heroes to the jam band nation. You never know what you're going to
get from Ween -- bizarre hits such as "Push th' Little Daisies," a
mock Prince tribute or ersatz Nashville country -- but it's never
boring, and it's always strange.
THE REST OF
Dance-rockers Panic! at the Disco, 2:30 p.m., and jam
merchants Umphrey's McGee, 4:30 p.m.
Stage: Houston mood-rockers Blue October, 12:30 p.m.;
power-pop survivors the Eels, 2:30 p.m.; mercurial but
prolific alt-country bad boy Ryan Adams, 4:30 p.m.;
modern-day Lynyrd Skynyrd My Morning Jacket, 6:30 p.m., and
sensitive souls/stars of "The O.C." Death Cab for Cutie, 8:30
Stage: Fractured bluesy-metal duo Deadboy & the Elephantmen
(nepotism alert: managed by Lolla promoters Capital Sports!),
11:45 a.m.; sensitive folk-rockers Aqualung, 1:30 p.m.;
Canadian indie-rockers Stars, 3:30 p.m.; alt-country
one-man-band Iron & Wine, 5:30 p.m., and soon-to-disband
indie-rock heroines Sleater-Kinney, 7:30 p.m..
Austin art-rockers Sound Team, 11:45 a.m.; friends of Bright
Eyes Cursive, 1:30 p.m., and pioneering alt-rockers the
Violent Femmes, 7:30 p.m..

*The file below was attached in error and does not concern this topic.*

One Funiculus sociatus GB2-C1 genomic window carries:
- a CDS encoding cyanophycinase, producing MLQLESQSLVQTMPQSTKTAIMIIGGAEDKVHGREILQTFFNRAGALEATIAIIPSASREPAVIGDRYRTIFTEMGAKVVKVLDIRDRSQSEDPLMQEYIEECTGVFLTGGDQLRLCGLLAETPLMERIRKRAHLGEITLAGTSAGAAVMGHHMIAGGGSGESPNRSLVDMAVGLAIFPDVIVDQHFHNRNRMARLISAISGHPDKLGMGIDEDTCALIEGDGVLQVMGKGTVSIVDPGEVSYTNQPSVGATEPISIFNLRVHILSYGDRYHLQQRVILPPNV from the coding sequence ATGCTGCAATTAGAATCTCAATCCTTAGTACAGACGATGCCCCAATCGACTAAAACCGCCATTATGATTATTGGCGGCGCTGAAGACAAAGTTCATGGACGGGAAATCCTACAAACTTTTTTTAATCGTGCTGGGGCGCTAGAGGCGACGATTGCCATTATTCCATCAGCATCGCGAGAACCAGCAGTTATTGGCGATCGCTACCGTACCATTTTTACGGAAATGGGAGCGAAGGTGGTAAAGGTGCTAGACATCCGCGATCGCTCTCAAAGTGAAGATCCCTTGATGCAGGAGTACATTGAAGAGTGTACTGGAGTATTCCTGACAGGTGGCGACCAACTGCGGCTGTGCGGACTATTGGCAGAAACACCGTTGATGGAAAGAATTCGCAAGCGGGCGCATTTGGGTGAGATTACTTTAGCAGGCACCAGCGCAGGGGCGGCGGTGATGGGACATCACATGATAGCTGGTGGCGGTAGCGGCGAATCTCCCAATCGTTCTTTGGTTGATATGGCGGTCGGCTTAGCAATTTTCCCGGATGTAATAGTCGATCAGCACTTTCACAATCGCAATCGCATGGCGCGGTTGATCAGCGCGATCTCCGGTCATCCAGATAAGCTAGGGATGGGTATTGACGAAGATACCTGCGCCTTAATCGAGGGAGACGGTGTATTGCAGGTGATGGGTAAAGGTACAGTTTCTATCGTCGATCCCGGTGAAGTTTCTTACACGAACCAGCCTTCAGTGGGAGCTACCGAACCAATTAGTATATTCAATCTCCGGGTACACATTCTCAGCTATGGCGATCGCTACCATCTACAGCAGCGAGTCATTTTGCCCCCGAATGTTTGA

Stage: Ork-popsters Anathallo, 1 p.m.; East Coast rapper
Ohmega Watts, 2:15 p.m.; spiritual indie-rocker Jeremy
Enigk, 3:30 p.m., and, fresh from Intonation, English riot-grrrl
rapper Lady Sovereign, 5 p.m..
Electronic duo Ghostland Observatory, noon; Helsinki-based
mood-rockers Husky Rescue, 1 p.m.; Chicago power-pop band the
M's, 2:15 p.m.; art-rockers Mute Math, 3:30 p.m., and
pop duo Mates of State, 5 p.m.
(noon, AMD) These long-running indie-rockers, who relocated
from Madison, Wis. to the hipster-central scene in Brooklyn, endured
numerous ups and downs to release one of their strongest albums, the
well-titled "Catastrophe Keeps Us Together," earlier this year.
The Go! Team,
(1:30 p.m., Q101 ) With their mix of indie-rock guitars,
beat-box rhythms, sampled horns and effusive, double dutch-inspired
raps, these English musicians were the highlight of the first
Intonation Music Festival in 2005. Since the festival setting seems
to bring out their best, they're likely to match that energy here,
and maybe even top it, thanks to a number of new songs slated for
their eagerly awaited second album.
Cambria, (2:30 p.m., AT&T) How about a little modern
progressive rock on a sunny summer afternoon? The comic book- and
mythology-obsessed Upstate New York quartet is still touring in
support of its 2005 album, "Good Apollo, I'm Burning Star IV, Volume
One: From Fear through the Eyes of Madness." And how's that
for a title?
(3:30 p.m., Q101) I love the smell of stoner rock in the
afternoon! Sure, it's a shtick, but not nearly as much as, say, the
Darkness. The spirit of vintage Hawkwind and Deep Purple lives.
Barkley, (4:30 p.m., AT&T) DJ Danger Mouse and
rapper/vocalist Cee-Lo have made one of the best albums of the year
with the debut by Gnarls Barkley, an insanely catchy concept effort